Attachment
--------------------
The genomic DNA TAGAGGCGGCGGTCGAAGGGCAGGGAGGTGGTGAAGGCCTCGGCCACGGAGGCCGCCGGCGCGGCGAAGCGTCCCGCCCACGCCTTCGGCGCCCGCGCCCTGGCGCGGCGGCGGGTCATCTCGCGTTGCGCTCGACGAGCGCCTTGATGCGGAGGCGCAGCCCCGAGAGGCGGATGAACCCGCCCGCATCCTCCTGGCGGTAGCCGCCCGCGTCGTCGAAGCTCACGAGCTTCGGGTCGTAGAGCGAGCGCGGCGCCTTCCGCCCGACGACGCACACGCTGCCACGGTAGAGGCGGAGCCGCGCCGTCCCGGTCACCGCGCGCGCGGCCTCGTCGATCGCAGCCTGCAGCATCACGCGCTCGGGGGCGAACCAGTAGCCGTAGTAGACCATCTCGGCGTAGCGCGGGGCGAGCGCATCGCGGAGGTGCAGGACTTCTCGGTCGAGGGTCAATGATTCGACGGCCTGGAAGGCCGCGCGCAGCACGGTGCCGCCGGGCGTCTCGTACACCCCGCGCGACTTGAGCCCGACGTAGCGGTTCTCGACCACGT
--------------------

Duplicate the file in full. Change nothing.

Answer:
The genomic DNA TAGAGGCGGCGGTCGAAGGGCAGGGAGGTGGTGAAGGCCTCGGCCACGGAGGCCGCCGGCGCGGCGAAGCGTCCCGCCCACGCCTTCGGCGCCCGCGCCCTGGCGCGGCGGCGGGTCATCTCGCGTTGCGCTCGACGAGCGCCTTGATGCGGAGGCGCAGCCCCGAGAGGCGGATGAACCCGCCCGCATCCTCCTGGCGGTAGCCGCCCGCGTCGTCGAAGCTCACGAGCTTCGGGTCGTAGAGCGAGCGCGGCGCCTTCCGCCCGACGACGCACACGCTGCCACGGTAGAGGCGGAGCCGCGCCGTCCCGGTCACCGCGCGCGCGGCCTCGTCGATCGCAGCCTGCAGCATCACGCGCTCGGGGGCGAACCAGTAGCCGTAGTAGACCATCTCGGCGTAGCGCGGGGCGAGCGCATCGCGGAGGTGCAGGACTTCTCGGTCGAGGGTCAATGATTCGACGGCCTGGAAGGCCGCGCGCAGCACGGTGCCGCCGGGCGTCTCGTACACCCCGCGCGACTTGAGCCCGACGTAGCGGTTCTCGACCACGT